"No one doubts the news business will eventually migrate to a new platform on the Net. In the meantime, the traditional model—including trucking the newspaper to people—is a big business with sound cash flow. It’s foolish to think it will soon expire. Yes, a new foundation is emerging. For now, the old structures remain because they bring in the money the Web cannot. This isn’t like the tech industry where market position can melt away in a year if you don’t innovate.
Still, it was agreed: Big Media does not know how to innovate. What capacity for product development do news organizations show? Zip. How are they on nurturing innovation? Terrible. Is there an entreprenurial spirit in newsrooms? No. Do smart young people ever come in and overturn everything? Never. Do these firms attract designers and geeks who are gifted with technology? They don’t, because they don’t do anything challenging enough. They don’t innovate, or pay well. So they can’t compete."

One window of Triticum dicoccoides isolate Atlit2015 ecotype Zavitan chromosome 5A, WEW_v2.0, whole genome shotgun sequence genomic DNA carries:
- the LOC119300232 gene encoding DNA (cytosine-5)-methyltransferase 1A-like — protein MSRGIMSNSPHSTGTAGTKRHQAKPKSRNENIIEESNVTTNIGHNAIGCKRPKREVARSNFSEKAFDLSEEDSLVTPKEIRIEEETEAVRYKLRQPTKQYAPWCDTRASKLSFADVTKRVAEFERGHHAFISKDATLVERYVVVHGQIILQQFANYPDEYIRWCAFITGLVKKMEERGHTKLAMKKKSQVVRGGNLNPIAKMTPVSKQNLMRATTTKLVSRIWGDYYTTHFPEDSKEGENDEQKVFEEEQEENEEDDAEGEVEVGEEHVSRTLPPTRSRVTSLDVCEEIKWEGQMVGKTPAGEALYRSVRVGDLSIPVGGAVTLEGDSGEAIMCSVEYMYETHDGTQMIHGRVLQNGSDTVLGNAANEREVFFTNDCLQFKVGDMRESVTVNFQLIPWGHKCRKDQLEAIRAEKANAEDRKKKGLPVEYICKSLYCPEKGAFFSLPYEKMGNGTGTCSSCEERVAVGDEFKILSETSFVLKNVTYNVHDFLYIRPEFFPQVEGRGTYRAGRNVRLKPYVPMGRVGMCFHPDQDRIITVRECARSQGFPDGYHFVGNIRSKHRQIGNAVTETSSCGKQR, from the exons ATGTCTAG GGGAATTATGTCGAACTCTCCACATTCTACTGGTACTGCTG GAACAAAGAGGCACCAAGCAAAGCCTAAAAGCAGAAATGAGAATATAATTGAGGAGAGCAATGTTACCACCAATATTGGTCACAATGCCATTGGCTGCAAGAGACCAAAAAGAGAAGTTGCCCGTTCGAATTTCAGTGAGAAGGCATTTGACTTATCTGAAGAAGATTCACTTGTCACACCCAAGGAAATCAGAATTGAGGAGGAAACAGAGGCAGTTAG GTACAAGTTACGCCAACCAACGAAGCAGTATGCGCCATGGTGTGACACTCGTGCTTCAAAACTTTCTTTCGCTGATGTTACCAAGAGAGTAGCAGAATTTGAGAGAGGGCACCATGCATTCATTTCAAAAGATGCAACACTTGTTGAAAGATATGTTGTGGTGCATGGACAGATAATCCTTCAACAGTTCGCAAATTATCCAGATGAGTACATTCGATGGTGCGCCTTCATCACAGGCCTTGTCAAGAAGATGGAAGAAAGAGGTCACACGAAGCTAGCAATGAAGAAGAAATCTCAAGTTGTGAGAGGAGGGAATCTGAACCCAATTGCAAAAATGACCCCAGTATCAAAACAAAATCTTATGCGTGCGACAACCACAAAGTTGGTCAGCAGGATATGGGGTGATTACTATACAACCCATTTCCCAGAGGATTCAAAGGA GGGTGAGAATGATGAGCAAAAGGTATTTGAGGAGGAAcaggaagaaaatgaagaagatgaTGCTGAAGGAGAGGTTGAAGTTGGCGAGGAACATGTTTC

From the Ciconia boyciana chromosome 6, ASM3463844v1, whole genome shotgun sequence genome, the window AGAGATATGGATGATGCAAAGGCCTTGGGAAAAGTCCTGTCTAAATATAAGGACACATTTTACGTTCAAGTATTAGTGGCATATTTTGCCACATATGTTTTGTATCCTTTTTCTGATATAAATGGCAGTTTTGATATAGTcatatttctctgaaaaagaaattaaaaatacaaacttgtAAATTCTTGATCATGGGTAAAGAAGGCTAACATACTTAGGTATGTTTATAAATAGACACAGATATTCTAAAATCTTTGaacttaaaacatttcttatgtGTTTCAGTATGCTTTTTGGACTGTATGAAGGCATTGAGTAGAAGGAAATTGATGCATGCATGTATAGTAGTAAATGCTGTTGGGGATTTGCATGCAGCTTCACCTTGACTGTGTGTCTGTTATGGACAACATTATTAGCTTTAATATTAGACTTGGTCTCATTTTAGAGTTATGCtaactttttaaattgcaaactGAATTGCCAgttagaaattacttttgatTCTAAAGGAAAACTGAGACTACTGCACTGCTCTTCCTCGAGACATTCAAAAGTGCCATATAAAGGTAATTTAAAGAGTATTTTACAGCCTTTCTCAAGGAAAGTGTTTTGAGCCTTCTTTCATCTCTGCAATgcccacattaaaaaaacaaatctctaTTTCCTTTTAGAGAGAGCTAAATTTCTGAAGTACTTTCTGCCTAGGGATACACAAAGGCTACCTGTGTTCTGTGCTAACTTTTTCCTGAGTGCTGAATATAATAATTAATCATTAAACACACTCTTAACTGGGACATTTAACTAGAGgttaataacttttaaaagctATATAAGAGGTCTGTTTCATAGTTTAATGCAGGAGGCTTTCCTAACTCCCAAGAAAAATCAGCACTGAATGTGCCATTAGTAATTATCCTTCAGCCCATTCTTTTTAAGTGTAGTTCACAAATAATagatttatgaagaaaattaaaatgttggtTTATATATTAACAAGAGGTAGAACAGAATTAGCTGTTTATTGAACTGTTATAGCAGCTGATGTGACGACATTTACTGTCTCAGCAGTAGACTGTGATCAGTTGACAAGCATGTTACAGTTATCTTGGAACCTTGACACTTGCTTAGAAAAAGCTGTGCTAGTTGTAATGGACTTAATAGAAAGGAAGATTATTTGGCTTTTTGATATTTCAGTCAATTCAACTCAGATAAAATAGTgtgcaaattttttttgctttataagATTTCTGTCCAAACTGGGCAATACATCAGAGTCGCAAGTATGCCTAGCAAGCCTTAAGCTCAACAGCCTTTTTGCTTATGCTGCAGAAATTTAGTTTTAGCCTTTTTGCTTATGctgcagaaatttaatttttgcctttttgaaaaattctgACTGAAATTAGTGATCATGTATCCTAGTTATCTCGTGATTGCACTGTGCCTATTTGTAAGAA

And this ...
"In competing on the Web, the bloggers do not alarm big media. It’s people like Bill Gannon. Yahoo worries them, with its surging revenues, huge traffic flow, and recent moves in news and editorial that involve original content. The portals attract talent, and with their billions they can fund innovation, and roll out new products. This capacity dwarfs what the old line media companies can do, even if everyone on the editorial staff became a Webbie overnight."
Friday, September 30, 2005
Bloggers and Big Media
Professor Jay Rosen from NYU writes about a recent conference between Big Media members and bloggers - no direct quoting was allowed but he sums up the general gist of what people were saying about where journalism is going, etc. Lots of interesting thoughts in here. Here's a snippet from Rosen's piece.